Amanda A. Davidson, The Sculpture of William Turnbull, The Henry Moore Foundation and Lund Humphries, 2005, cat no.226, illus b/w
Born in Dundee, Scotland, William Turnbull received recognition at an early age. Having studied at the Slade School, he took up residence in London in 1950, the year that his first solo show was held at Hanover Gallery. Two years later he had the honour of being included in the British Pavilion at the 1952 Venice Biennale.
He worked equally effectively in painting and sculpture and in 1973 a retrospective of his work was held at the Tate Gallery. This opportunity of seeing such a range of his work grouped together, from his student work of the 1940s to the steel sculptures that he had been working on in the early 1970s, prompted him to reassess the direction of his work. This led him to producing a series of small clay figures, which, in the late 1970s, he began to cast in bronze and work into slightly larger forms.
Venus belongs to a group of works that suggest human scale and have a totemic quality, related to Cycladic art. Turnbull has scored lines into the surface, inviting the viewer to look closely at the sculpture and ‘read’ these markings, however, no key or code is provided and therefore any message remains undiscovered and open to a multitude of interpretations. The indecipherable quality of these markings suggests an ancient and now unknown language but the sharpness of their execution belies their recent application.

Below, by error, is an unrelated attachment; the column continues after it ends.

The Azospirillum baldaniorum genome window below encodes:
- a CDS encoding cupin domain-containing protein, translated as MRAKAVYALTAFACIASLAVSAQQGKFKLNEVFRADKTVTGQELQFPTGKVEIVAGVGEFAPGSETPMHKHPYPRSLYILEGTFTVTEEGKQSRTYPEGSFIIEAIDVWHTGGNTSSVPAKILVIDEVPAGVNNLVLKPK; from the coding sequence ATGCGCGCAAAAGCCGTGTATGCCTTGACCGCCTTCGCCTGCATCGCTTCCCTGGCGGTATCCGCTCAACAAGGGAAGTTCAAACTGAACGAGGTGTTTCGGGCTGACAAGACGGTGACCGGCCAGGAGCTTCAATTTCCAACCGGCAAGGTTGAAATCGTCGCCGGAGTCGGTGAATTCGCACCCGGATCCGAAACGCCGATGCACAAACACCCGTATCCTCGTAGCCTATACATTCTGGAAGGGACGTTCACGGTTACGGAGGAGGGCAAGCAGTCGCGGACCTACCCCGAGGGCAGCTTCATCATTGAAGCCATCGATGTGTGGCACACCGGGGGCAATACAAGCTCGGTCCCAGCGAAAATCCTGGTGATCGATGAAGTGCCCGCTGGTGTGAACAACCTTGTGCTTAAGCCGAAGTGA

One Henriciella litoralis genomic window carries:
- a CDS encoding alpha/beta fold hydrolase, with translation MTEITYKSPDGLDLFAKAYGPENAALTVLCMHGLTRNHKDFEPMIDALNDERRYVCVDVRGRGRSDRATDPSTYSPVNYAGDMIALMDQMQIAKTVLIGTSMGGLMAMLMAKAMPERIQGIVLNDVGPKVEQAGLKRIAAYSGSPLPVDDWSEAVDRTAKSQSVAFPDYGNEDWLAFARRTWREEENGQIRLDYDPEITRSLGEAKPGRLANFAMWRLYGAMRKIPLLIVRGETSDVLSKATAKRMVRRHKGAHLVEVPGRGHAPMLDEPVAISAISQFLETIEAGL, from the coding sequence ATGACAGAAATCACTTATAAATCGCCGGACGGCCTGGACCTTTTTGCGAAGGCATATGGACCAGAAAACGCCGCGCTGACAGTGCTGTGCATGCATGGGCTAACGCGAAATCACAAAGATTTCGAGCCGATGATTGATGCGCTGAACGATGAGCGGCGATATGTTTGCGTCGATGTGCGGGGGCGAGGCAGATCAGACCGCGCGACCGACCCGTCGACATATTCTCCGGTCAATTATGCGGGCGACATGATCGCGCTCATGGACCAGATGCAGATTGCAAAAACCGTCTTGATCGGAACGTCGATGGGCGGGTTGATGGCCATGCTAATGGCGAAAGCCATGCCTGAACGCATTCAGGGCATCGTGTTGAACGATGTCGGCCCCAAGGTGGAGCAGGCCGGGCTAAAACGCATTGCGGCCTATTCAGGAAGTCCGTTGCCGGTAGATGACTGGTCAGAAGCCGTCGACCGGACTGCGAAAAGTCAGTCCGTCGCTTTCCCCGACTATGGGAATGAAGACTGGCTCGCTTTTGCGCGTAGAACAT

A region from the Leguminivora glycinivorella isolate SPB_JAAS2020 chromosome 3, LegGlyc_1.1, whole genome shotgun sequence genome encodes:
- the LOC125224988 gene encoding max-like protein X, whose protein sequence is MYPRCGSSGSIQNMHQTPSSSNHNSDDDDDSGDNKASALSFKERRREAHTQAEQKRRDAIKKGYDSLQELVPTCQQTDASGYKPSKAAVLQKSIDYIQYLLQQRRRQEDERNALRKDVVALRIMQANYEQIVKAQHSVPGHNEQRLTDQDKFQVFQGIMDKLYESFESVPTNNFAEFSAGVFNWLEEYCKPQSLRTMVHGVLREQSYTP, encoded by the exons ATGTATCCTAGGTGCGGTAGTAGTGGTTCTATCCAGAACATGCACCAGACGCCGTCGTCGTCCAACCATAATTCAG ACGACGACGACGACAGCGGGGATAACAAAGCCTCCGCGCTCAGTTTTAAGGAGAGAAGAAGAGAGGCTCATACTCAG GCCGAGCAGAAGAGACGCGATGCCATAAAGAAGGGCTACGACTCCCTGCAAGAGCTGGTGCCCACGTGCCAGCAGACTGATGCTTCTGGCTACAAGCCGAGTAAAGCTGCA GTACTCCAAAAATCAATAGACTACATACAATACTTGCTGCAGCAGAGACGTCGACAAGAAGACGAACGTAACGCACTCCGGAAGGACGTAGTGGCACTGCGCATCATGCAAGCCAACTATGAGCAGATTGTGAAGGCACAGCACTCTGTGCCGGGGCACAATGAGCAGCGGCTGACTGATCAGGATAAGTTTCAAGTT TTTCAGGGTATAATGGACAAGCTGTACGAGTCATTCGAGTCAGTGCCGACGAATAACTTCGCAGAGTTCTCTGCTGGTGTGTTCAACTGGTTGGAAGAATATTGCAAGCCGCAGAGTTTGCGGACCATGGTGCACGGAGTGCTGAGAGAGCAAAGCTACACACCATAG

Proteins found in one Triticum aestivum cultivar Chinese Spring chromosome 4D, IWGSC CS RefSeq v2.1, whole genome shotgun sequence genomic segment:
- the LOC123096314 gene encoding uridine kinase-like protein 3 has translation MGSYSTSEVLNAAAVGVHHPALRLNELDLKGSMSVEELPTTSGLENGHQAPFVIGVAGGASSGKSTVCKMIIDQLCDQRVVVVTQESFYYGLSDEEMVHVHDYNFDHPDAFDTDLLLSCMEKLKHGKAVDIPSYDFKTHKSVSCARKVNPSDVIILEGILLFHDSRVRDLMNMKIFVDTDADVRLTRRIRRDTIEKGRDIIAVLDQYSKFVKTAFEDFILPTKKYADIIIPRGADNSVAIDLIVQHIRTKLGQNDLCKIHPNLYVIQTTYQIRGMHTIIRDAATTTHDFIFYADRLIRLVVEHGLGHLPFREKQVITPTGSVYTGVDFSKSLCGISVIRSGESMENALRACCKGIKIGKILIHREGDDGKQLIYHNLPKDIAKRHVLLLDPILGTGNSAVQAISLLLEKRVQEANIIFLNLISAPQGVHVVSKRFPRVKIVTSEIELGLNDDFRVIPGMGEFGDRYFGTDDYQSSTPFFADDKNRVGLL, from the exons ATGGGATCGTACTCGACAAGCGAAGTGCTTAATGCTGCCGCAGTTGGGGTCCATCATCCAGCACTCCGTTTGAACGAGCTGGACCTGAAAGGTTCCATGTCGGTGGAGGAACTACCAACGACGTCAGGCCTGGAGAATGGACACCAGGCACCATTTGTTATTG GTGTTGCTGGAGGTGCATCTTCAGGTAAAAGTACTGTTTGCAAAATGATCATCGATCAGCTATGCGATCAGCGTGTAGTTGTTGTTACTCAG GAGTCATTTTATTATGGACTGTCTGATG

Turnbull has compared the markings to tattoos commenting, ‘from the very beginning of time, people have decorated their bodies. They tattoo themselves, they paint their eyes and lips’ (quoted in A. Davidson, The Sculpture of William Turnbull, Much Hadham, 2005, p. 68) and he has also described them as, ‘a symbolic way of taking your eyes around the sculpture’ (ibid.).